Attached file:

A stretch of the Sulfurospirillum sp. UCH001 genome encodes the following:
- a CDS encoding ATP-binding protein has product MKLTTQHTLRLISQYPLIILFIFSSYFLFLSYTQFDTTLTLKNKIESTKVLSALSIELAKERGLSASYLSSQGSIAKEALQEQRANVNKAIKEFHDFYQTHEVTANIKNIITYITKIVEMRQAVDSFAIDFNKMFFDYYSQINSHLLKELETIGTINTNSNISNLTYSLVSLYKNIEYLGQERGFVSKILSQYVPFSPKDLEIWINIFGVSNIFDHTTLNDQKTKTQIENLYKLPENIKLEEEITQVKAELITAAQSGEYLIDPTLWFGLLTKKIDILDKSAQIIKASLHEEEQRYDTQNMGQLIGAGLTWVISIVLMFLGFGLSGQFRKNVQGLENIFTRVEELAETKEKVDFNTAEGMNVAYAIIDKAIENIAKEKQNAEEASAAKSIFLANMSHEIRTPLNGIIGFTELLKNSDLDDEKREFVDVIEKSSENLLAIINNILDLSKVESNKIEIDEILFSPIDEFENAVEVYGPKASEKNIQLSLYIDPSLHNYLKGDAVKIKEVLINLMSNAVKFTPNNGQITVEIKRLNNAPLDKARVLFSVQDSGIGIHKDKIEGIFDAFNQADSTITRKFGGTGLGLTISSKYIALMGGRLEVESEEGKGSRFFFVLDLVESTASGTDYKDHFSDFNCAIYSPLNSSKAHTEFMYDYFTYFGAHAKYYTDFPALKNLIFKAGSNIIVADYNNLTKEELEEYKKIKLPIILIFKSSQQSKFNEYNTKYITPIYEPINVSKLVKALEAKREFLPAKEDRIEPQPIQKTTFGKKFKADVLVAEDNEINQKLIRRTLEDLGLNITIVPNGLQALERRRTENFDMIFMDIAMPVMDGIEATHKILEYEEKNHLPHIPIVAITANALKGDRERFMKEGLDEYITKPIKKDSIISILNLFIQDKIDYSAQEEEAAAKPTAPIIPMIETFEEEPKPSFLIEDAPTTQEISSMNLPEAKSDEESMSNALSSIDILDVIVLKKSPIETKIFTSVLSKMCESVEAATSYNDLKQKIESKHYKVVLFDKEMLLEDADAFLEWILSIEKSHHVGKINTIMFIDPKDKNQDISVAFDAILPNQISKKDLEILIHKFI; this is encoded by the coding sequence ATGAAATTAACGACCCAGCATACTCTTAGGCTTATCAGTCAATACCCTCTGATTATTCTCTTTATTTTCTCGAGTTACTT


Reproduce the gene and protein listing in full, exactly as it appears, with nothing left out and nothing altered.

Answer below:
A stretch of the Sulfurospirillum sp. UCH001 genome encodes the following:
- a CDS encoding ATP-binding protein has product MKLTTQHTLRLISQYPLIILFIFSSYFLFLSYTQFDTTLTLKNKIESTKVLSALSIELAKERGLSASYLSSQGSIAKEALQEQRANVNKAIKEFHDFYQTHEVTANIKNIITYITKIVEMRQAVDSFAIDFNKMFFDYYSQINSHLLKELETIGTINTNSNISNLTYSLVSLYKNIEYLGQERGFVSKILSQYVPFSPKDLEIWINIFGVSNIFDHTTLNDQKTKTQIENLYKLPENIKLEEEITQVKAELITAAQSGEYLIDPTLWFGLLTKKIDILDKSAQIIKASLHEEEQRYDTQNMGQLIGAGLTWVISIVLMFLGFGLSGQFRKNVQGLENIFTRVEELAETKEKVDFNTAEGMNVAYAIIDKAIENIAKEKQNAEEASAAKSIFLANMSHEIRTPLNGIIGFTELLKNSDLDDEKREFVDVIEKSSENLLAIINNILDLSKVESNKIEIDEILFSPIDEFENAVEVYGPKASEKNIQLSLYIDPSLHNYLKGDAVKIKEVLINLMSNAVKFTPNNGQITVEIKRLNNAPLDKARVLFSVQDSGIGIHKDKIEGIFDAFNQADSTITRKFGGTGLGLTISSKYIALMGGRLEVESEEGKGSRFFFVLDLVESTASGTDYKDHFSDFNCAIYSPLNSSKAHTEFMYDYFTYFGAHAKYYTDFPALKNLIFKAGSNIIVADYNNLTKEELEEYKKIKLPIILIFKSSQQSKFNEYNTKYITPIYEPINVSKLVKALEAKREFLPAKEDRIEPQPIQKTTFGKKFKADVLVAEDNEINQKLIRRTLEDLGLNITIVPNGLQALERRRTENFDMIFMDIAMPVMDGIEATHKILEYEEKNHLPHIPIVAITANALKGDRERFMKEGLDEYITKPIKKDSIISILNLFIQDKIDYSAQEEEAAAKPTAPIIPMIETFEEEPKPSFLIEDAPTTQEISSMNLPEAKSDEESMSNALSSIDILDVIVLKKSPIETKIFTSVLSKMCESVEAATSYNDLKQKIESKHYKVVLFDKEMLLEDADAFLEWILSIEKSHHVGKINTIMFIDPKDKNQDISVAFDAILPNQISKKDLEILIHKFI; this is encoded by the coding sequence ATGAAATTAACGACCCAGCATACTCTTAGGCTTATCAGTCAATACCCTCTGATTATTCTCTTTATTTTCTCGAGTTACTT